In the midst of the pandemic, more workers than ever are finding themselves out of a job, or else suddenly struggling to make basic ends meet. This can be especially true for creative professionals who are perhaps finding that their industries fall pretty low on the list of priorities of whom the government chooses to support and protect. These conditions make things like Portfolio Day, a social media tradition started last year that gives job-seekers the chance to promote their work on their personal platforms every second Tuesday in January, April, July and October, especially relevant. Today’s Portfolio Day hashtag, for example, is currently flooding Twitter with interesting work by independent illustrators, graphic designers, painters and more.
Things like the #PortfolioDay hashtag are especially relevant in America due to the fact that the systems that are supposed to be in place to help independent creatives are essentially broken. Recently, several arts funders came together to provide qualifying artists with $5,000 grants over the next couple of months, but independent artists and creatives in this country are going to need long-term benefits and protections from the federal government in order to thrive in the future. Plus, many independent artists work 9 to 5 jobs to support themselves; jobs that many have just lost due to the economic shutdown prompted by the virus. People filing for unemployment over the last month have been met with busy phone lines and a byzantine process that’s made obtaining unemployment insurance next to impossible, a horrifying state of events during one of the worst economic crises in the history of the world.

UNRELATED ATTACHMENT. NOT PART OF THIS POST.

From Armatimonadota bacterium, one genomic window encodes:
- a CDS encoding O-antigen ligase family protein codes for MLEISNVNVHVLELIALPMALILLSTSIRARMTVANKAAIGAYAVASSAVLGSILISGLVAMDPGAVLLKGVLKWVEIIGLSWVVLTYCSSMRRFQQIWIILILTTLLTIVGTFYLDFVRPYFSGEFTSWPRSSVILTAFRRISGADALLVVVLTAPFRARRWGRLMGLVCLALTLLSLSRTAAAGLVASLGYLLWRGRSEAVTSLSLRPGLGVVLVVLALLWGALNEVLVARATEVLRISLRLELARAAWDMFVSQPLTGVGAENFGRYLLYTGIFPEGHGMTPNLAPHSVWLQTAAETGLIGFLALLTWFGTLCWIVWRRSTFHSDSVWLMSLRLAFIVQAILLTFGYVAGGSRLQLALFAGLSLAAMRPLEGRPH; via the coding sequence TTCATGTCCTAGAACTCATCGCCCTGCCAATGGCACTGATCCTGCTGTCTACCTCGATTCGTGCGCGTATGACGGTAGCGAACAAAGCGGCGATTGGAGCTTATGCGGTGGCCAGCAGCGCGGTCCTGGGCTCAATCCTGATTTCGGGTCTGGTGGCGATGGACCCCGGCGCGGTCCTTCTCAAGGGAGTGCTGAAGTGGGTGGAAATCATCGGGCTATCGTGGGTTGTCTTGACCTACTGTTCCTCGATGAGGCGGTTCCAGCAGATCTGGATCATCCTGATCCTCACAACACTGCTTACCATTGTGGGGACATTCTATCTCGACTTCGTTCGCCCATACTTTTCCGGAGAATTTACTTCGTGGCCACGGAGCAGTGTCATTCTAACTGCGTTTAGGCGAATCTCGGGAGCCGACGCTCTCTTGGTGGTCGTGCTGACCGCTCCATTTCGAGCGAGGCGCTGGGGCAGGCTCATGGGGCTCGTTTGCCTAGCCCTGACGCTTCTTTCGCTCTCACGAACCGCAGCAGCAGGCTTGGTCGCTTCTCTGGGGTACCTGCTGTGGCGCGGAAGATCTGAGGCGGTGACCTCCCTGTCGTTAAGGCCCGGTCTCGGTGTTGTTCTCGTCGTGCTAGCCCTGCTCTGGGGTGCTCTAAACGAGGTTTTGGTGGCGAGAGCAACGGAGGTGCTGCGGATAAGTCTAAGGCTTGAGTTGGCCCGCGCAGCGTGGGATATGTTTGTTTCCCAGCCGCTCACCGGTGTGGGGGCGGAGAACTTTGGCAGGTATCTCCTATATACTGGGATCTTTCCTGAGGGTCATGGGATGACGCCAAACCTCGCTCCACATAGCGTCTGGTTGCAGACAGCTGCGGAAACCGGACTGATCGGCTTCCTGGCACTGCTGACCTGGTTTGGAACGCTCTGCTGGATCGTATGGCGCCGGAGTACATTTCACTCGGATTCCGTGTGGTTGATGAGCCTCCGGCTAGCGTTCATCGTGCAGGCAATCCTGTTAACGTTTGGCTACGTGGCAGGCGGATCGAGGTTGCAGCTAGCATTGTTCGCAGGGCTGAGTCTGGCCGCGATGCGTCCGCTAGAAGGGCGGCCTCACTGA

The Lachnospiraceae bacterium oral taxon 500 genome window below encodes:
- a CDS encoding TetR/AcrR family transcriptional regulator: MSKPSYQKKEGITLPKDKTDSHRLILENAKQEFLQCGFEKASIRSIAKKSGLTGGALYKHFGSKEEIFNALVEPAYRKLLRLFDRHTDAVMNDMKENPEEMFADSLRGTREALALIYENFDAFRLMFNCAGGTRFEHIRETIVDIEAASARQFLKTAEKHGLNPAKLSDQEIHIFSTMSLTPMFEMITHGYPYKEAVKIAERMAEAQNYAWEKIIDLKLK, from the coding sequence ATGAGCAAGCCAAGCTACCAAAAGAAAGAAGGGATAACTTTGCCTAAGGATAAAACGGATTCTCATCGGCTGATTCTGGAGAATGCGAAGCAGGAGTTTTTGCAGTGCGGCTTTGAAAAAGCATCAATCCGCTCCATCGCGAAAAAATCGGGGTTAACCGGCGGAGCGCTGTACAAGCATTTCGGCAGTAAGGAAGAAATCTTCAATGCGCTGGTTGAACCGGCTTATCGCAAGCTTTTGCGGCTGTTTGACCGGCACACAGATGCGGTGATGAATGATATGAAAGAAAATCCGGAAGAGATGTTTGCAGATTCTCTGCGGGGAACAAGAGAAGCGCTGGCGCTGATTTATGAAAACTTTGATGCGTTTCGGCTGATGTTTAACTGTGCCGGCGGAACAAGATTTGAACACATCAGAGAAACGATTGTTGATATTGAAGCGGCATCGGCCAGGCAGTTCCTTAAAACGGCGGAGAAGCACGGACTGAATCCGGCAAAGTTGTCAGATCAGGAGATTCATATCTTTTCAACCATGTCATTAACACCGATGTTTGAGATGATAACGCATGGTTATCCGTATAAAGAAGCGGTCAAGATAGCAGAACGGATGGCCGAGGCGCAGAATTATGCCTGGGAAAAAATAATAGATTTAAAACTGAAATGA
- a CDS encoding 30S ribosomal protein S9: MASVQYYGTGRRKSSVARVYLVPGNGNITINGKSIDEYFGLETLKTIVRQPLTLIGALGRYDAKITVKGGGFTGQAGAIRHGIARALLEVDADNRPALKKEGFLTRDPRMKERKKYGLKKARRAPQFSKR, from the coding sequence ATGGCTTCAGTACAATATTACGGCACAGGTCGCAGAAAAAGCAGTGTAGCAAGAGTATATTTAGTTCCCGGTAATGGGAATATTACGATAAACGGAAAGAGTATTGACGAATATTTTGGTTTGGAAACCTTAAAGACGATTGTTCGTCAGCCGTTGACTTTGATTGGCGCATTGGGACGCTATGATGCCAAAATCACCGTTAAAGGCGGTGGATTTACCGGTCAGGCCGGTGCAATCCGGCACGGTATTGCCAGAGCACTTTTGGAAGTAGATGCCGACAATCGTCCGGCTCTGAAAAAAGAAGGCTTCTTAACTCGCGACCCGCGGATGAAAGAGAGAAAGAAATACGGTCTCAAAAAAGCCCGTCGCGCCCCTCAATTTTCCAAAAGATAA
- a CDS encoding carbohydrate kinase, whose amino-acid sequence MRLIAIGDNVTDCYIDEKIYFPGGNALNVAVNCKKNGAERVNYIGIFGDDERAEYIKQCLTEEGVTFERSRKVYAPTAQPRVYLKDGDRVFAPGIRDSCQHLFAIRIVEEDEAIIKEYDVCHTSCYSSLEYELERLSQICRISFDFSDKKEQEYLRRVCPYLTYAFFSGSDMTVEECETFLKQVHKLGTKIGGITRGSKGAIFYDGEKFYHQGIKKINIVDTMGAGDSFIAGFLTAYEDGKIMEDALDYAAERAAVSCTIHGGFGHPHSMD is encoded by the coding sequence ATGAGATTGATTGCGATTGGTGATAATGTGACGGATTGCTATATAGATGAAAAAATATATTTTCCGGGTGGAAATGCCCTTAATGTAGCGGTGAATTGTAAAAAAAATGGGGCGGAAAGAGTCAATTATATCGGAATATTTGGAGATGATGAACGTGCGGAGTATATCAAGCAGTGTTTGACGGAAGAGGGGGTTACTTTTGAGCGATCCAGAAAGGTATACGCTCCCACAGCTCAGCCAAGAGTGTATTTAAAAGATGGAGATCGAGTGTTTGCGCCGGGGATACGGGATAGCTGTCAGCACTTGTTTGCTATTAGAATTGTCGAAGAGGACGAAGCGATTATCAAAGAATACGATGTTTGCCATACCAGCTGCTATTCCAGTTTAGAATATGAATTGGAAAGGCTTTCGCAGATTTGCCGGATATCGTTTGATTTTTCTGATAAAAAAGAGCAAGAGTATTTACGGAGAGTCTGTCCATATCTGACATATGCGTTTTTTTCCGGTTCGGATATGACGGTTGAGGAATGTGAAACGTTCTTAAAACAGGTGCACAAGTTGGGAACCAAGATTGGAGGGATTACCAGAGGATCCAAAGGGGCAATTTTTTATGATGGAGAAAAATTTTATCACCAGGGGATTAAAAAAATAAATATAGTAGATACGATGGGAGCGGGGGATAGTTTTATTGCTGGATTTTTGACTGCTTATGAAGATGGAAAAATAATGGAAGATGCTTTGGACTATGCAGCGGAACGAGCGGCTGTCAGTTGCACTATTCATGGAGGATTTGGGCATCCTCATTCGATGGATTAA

Therefore, now more than ever, it’s seemingly-arbitrary traditions like the collective use of the Portfolio Day tag that are keeping the spirit of creativity alive. When you scroll through these offerings, even casually, you can’t help but feel as though societal recovery is within reach.